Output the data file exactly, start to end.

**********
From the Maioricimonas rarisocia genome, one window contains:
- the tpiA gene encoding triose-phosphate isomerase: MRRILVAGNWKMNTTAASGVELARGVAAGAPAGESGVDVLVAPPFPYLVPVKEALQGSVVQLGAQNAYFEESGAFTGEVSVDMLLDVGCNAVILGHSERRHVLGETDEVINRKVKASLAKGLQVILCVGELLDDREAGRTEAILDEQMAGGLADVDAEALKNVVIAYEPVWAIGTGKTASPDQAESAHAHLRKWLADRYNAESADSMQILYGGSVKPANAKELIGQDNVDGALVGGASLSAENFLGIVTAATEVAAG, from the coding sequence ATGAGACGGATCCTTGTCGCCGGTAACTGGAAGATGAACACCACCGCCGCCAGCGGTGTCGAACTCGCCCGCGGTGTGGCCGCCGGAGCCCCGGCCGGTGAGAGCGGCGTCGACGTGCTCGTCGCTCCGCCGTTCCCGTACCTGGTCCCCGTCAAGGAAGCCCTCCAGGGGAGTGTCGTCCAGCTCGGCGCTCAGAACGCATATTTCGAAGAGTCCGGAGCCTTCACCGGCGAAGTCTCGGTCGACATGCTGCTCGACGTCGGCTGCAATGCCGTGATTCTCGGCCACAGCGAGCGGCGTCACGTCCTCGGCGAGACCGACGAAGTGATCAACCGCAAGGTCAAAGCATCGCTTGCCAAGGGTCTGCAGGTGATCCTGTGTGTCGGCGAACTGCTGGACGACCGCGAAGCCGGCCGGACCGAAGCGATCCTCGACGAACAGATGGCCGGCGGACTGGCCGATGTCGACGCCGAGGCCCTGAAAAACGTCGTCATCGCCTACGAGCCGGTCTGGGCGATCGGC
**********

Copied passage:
From the Maioricimonas rarisocia genome, one window contains:
- the tpiA gene encoding triose-phosphate isomerase: MRRILVAGNWKMNTTAASGVELARGVAAGAPAGESGVDVLVAPPFPYLVPVKEALQGSVVQLGAQNAYFEESGAFTGEVSVDMLLDVGCNAVILGHSERRHVLGETDEVINRKVKASLAKGLQVILCVGELLDDREAGRTEAILDEQMAGGLADVDAEALKNVVIAYEPVWAIGTGKTASPDQAESAHAHLRKWLADRYNAESADSMQILYGGSVKPANAKELIGQDNVDGALVGGASLSAENFLGIVTAATEVAAG, from the coding sequence ATGAGACGGATCCTTGTCGCCGGTAACTGGAAGATGAACACCACCGCCGCCAGCGGTGTCGAACTCGCCCGCGGTGTGGCCGCCGGAGCCCCGGCCGGTGAGAGCGGCGTCGACGTGCTCGTCGCTCCGCCGTTCCCGTACCTGGTCCCCGTCAAGGAAGCCCTCCAGGGGAGTGTCGTCCAGCTCGGCGCTCAGAACGCATATTTCGAAGAGTCCGGAGCCTTCACCGGCGAAGTCTCGGTCGACATGCTGCTCGACGTCGGCTGCAATGCCGTGATTCTCGGCCACAGCGAGCGGCGTCACGTCCTCGGCGAGACCGACGAAGTGATCAACCGCAAGGTCAAAGCATCGCTTGCCAAGGGTCTGCAGGTGATCCTGTGTGTCGGCGAACTGCTGGACGACCGCGAAGCCGGCCGGACCGAAGCGATCCTCGACGAACAGATGGCCGGCGGACTGGCCGATGTCGACGCCGAGGCCCTGAAAAACGTCGTCATCGCCTACGAGCCGGTCTGGGCGATCGGC